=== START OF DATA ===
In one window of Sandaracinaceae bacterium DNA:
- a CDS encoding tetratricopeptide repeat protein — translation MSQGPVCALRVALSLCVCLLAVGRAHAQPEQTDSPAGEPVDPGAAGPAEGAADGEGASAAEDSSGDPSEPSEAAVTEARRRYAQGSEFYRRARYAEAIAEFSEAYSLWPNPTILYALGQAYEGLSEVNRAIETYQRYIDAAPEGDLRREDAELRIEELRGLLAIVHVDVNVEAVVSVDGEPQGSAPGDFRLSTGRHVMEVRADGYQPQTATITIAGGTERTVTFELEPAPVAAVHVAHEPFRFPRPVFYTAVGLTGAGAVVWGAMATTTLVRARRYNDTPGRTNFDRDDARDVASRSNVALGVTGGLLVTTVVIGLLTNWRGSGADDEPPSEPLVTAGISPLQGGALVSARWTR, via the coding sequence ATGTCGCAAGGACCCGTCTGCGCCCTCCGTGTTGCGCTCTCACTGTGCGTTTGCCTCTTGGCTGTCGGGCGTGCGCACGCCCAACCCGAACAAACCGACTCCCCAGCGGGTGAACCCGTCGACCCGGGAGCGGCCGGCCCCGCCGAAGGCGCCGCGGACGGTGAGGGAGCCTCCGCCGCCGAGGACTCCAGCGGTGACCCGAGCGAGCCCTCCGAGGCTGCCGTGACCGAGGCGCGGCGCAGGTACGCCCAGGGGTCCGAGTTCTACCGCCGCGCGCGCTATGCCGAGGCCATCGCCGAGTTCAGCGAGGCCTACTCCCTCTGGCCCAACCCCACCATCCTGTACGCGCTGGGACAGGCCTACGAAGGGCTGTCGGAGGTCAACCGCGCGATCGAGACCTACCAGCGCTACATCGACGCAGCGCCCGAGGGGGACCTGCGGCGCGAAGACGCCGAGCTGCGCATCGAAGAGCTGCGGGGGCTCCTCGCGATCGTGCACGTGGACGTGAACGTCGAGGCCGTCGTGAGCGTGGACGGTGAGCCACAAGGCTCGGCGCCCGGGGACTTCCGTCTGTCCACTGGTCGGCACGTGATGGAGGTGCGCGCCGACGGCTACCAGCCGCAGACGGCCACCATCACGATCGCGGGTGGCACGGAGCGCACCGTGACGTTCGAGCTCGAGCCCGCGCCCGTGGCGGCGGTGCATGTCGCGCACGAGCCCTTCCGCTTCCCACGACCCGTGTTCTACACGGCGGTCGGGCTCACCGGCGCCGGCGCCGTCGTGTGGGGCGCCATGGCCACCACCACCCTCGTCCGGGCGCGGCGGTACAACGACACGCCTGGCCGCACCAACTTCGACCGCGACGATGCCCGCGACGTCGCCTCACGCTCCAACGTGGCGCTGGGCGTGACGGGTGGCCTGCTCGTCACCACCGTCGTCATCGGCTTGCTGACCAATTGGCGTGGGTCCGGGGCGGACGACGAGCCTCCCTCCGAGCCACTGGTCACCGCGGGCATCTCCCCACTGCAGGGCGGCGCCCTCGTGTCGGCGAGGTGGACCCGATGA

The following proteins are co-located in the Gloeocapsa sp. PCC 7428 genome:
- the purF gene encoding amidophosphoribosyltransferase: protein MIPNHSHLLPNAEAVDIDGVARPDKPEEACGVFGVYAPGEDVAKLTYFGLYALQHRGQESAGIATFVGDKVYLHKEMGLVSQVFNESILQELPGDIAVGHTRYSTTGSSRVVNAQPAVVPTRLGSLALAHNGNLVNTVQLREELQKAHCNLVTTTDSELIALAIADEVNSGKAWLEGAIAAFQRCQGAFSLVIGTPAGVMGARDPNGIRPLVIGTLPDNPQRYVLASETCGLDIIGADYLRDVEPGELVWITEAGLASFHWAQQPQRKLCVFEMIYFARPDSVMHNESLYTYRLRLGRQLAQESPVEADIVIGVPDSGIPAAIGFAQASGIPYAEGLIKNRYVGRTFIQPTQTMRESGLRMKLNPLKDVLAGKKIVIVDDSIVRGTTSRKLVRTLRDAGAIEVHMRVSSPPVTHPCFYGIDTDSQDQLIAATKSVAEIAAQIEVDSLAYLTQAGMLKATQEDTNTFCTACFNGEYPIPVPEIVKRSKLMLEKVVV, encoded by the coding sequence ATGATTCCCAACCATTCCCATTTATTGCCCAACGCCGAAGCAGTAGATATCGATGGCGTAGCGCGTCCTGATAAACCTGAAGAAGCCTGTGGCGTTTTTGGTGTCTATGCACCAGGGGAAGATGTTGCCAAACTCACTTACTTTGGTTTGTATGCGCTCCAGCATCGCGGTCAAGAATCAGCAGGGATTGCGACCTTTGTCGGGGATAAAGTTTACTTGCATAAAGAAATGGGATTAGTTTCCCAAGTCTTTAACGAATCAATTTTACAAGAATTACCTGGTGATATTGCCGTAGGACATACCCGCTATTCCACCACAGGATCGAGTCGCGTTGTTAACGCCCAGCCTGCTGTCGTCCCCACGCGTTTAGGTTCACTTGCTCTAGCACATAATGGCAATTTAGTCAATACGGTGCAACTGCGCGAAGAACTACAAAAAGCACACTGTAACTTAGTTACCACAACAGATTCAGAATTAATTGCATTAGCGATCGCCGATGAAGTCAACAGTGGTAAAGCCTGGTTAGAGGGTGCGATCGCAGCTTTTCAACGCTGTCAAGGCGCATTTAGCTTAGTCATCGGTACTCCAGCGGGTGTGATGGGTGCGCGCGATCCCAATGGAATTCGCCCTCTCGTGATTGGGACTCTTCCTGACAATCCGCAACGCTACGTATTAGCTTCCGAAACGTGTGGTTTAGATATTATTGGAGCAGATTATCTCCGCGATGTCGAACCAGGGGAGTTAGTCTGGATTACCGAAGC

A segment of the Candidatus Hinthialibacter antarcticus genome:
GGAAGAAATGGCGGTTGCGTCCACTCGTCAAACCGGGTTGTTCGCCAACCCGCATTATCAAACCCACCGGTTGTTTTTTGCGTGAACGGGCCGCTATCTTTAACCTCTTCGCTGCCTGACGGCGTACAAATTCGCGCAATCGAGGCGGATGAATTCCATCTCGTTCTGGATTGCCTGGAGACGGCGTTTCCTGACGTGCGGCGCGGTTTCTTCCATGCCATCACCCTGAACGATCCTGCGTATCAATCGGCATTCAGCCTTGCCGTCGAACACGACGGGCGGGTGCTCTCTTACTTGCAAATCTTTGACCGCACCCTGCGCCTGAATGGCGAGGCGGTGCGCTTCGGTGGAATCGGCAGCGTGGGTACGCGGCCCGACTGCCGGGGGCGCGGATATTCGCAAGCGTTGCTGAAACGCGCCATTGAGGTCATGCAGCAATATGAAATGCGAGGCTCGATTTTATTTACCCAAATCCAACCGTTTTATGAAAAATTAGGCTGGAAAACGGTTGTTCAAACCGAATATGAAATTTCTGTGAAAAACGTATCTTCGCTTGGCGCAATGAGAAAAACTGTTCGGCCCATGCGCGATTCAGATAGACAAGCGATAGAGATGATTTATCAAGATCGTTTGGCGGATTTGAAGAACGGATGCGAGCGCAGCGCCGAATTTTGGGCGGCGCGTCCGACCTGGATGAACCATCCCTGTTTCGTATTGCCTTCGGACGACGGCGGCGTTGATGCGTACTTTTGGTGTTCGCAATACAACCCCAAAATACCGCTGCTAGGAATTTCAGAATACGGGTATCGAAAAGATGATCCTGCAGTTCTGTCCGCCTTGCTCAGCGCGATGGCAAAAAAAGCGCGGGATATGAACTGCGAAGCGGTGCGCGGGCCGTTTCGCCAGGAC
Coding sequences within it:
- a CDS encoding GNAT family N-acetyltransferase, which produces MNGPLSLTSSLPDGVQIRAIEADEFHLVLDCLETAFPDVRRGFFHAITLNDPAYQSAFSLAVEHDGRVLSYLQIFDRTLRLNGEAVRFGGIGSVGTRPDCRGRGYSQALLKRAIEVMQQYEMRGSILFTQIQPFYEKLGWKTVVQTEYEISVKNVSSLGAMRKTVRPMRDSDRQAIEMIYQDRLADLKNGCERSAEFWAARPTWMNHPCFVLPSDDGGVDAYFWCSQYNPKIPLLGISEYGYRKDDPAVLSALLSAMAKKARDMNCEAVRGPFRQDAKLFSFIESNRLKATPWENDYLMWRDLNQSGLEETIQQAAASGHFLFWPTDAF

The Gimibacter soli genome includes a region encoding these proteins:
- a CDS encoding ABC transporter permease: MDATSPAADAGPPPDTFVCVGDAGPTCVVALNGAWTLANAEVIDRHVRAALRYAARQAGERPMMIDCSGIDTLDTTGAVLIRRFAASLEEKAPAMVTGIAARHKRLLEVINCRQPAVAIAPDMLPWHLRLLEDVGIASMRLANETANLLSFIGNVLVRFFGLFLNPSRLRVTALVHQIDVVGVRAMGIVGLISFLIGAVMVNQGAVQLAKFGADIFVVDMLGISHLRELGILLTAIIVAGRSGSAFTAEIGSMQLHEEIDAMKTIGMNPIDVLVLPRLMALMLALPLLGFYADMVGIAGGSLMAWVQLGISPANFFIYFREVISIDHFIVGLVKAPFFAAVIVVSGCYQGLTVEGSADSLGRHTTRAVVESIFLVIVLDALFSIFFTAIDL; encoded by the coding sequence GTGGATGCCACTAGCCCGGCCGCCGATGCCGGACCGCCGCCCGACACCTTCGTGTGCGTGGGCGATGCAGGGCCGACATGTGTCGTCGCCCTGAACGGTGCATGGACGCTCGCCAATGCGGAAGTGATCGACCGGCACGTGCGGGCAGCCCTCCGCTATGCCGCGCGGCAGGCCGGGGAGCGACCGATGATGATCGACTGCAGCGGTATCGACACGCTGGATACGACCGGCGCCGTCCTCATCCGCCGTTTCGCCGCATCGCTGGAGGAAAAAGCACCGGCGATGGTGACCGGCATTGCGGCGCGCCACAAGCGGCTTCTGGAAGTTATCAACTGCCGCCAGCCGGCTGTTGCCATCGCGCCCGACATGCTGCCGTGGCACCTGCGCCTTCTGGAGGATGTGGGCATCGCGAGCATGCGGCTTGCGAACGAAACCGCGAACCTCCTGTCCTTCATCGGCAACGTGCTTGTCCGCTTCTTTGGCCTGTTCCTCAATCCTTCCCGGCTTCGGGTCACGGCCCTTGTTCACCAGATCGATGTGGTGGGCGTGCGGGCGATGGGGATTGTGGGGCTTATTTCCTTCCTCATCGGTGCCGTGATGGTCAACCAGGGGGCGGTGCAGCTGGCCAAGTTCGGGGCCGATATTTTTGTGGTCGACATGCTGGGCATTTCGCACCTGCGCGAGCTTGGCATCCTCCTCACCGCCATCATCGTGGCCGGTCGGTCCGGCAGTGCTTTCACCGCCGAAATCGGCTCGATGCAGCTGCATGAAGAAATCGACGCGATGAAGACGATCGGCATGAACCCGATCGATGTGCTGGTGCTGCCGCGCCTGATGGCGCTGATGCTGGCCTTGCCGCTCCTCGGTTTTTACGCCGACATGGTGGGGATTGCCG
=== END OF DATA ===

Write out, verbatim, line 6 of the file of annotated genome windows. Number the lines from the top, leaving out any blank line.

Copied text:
GGAAGAAATGGCGGTTGCGTCCACTCGTCAAACCGGGTTGTTCGCCAACCCGCATTATCAAACCCACCGGTTGTTTTTTGCGTGAACGGGCCGCTATCTTTAACCTCTTCGCTGCCTGACGGCGTACAAATTCGCGCAATCGAGGCGGATGAATTCCATCTCGTTCTGGATTGCCTGGAGACGGCGTTTCCTGACGTGCGGCGCGGTTTCTTCCATGCCATCACCCTGAACGATCCTGCGTATCAATCGGCATTCAGCCTTGCCGTCGAACACGACGGGCGGGTGCTCTCTTACTTGCAAATCTTTGACCGCACCCTGCGCCTGAATGGCGAGGCGGTGCGCTTCGGTGGAATCGGCAGCGTGGGTACGCGGCCCGACTGCCGGGGGCGCGGATATTCGCAAGCGTTGCTGAAACGCGCCATTGAGGTCATGCAGCAATATGAAATGCGAGGCTCGATTTTATTTACCCAAATCCAACCGTTTTATGAAAAATTAGGCTGGAAAACGGTTGTTCAAACCGAATATGAAATTTCTGTGAAAAACGTATCTTCGCTTGGCGCAATGAGAAAAACTGTTCGGCCCATGCGCGATTCAGATAGACAAGCGATAGAGATGATTTATCAAGATCGTTTGGCGGATTTGAAGAACGGATGCGAGCGCAGCGCCGAATTTTGGGCGGCGCGTCCGACCTGGATGAACCATCCCTGTTTCGTATTGCCTTCGGACGACGGCGGCGTTGATGCGTACTTTTGGTGTTCGCAATACAACCCCAAAATACCGCTGCTAGGAATTTCAGAATACGGGTATCGAAAAGATGATCCTGCAGTTCTGTCCGCCTTGCTCAGCGCGATGGCAAAAAAAGCGCGGGATATGAACTGCGAAGCGGTGCGCGGGCCGTTTCGCCAGGAC